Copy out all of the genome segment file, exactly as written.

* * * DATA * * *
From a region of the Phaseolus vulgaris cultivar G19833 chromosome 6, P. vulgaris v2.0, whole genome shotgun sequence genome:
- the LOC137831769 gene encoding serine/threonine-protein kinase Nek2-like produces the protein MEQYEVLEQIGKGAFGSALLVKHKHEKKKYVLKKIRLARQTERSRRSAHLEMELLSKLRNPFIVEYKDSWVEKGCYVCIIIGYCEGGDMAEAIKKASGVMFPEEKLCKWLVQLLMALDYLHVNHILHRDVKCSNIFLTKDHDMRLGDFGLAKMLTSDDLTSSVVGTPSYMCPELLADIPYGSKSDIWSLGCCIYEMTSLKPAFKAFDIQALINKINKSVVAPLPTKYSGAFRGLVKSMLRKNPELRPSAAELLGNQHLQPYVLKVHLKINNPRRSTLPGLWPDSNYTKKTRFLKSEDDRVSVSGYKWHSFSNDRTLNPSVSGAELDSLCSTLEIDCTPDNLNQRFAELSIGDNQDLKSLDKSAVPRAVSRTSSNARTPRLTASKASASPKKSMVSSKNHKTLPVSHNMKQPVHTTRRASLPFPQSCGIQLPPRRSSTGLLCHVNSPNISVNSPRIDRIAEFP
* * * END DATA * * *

From a region of the Phaseolus vulgaris cultivar G19833 chromosome 6, P. vulgaris v2.0, whole genome shotgun sequence genome:
- the LOC137831769 gene encoding serine/threonine-protein kinase Nek2-like produces the protein MEQYEVLEQIGKGAFGSALLVKHKHEKKKYVLKKIRLARQTERSRRSAHLEMELLSKLRNPFIVEYKDSWVEKGCYVCIIIGYCEGGDMAEAIKKASGVMFPEEKLCKWLVQLLMALDYLHVNHILHRDVKCSNIFLTKDHDMRLGDFGLAKMLTSDDLTSSVVGTPSYMCPELLADIPYGSKSDIWSLGCCIYEMTSLKPAFKAFDIQALINKINKSVVAPLPTKYSGAFRGLVKSMLRKNPELRPSAAELLGNQHLQPYVLKVHLKINNPRRSTLPGLWPDSNYTKKTRFLKSEDDRVSVSGYKWHSFSNDRTLNPSVSGAELDSLCSTLEIDCTPDNLNQRFAELSIGDNQDLKSLDKSAVPRAVSRTSSNARTPRLTASKASASPKKSMVSSKNHKTLPVSHNMKQPVHTTRRASLPFPQSCGIQLPPRRSSTGLLCHVNSPNISVNSPRIDRIAEFP